Nelson Cruz: Brazilian Illustrator and HCAA Nominee
This HCAA nominee spotlight is courtesy of Lilit Khandakaryan and Jéssica M. Andrade Tolentino, in partnership with Evelyn Arizpe and the Erasmus Mundus programme, the International Master’s in Children’s Literature, Media and Culture (IMCLMC).
Deviation, subversion, transgression, provocation. All of these terms may be used to refer to the work and trajectory of illustrator-author Nelson Cruz.
Deviation. The dictionary defines it as “the action of doing something that is different from the usual or common way of behaving” (2021). This appears to be the exact description of Nelson Cruz’s body of work. The Brazilian artist, who has been nominated for the Hans Christian Andersen illustration prize, has had a trajectory marked by deviations. At an early age, he dropped out of school – a school marked by the authoritarianism of the dictatorial regime and alien to the reality of a boy from the outskirts. Unlike most Brazilian children, Cruz’s engagement with books, literature and visual arts bypassed the realm of formal schooling.
Perhaps it is precisely the illustrator’s lack of formal education that has shaped his aesthetics, freeing him from the constraints of a single art school or movement, allowing him to mix various influences in an authentic manner. Books become a space for Cruz’s artistic explorations, whether by merging different styles or delving into the art-making process itself. Alice no telhado [Alice on the roof], an adaptation of Lewis Carroll’s classic Alice in Wonderland, is a fine example of the artist’s self-reflective work. The author shares the intimacy of the creative process with readers in this picturebook by developing a fictitious tale about an uninspired author who sees Wonderland characters sprout from his blank sheets. The artistic quest is represented both textually and visually in the book, which gives readers a glimpse into the very structure of picturebooks. By displaying sketches and fragments of pictures, Cruz highlights the discontinuity of art-creation, a process that, in the case of literature, only begins with the help of readers.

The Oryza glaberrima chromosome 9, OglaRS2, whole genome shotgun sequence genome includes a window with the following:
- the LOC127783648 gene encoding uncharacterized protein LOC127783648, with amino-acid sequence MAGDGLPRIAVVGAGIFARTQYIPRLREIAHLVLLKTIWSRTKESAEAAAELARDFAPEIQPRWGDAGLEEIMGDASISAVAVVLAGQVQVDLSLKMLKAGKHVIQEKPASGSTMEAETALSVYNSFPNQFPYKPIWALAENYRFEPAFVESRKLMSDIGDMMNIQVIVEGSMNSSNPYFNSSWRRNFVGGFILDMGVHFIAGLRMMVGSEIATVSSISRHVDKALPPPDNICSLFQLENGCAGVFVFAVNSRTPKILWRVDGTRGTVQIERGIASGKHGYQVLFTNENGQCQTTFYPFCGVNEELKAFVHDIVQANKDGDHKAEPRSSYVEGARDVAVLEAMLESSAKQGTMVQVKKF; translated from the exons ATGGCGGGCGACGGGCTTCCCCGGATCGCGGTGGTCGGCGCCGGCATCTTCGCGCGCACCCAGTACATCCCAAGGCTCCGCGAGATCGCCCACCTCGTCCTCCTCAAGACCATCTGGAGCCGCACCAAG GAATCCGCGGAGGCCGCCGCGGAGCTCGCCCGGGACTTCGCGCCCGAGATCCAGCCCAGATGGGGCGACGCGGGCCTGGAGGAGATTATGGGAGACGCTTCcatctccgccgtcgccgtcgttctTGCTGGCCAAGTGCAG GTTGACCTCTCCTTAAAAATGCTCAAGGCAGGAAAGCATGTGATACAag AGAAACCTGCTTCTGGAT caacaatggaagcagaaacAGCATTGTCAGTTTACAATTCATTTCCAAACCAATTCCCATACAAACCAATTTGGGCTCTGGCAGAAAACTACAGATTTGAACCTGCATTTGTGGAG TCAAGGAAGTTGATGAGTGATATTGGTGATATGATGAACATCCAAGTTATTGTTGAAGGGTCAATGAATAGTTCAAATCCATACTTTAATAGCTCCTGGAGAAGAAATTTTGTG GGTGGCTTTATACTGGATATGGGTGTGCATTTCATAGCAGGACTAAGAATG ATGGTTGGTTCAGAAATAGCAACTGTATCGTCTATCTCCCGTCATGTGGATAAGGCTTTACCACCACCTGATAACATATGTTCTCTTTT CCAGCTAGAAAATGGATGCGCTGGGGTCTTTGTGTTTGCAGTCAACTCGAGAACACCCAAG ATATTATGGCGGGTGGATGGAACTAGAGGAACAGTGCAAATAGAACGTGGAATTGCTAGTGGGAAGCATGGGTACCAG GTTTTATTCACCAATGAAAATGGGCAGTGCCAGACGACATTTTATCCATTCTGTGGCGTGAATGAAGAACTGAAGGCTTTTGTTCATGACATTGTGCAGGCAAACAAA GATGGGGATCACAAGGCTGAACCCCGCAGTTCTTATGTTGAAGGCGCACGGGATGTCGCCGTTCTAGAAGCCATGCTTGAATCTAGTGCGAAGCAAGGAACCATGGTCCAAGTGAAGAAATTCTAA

In many of Cruz’s pieces, materiality plays a significant role. In Alice no telhado, the artist calls attention to the book’s physicality by using scraps of paper. Rather than being a simple canvas or a printing medium, the paper gains new contours by the artist’s hands. Paper is no longer “transparent” in the story’s diegesis and becomes a key aspect for interpretation. Once again, the very concept of picturebook is explored by Cruz, as he invites readers to see its mechanism from the inside out. In fact, the way he explores base materials can be deemed as one of the outstanding characteristics of his aesthetic style. There are several examples of how the illustrator uses a variety of media as both a tool and an inspiration for his work. O livro do acaso [The book of serendipity] is perhaps the most notorious in that aspect: planks of wood serve as canvas for his artwork and the illustrations are guided by the veins and knots of the natural material.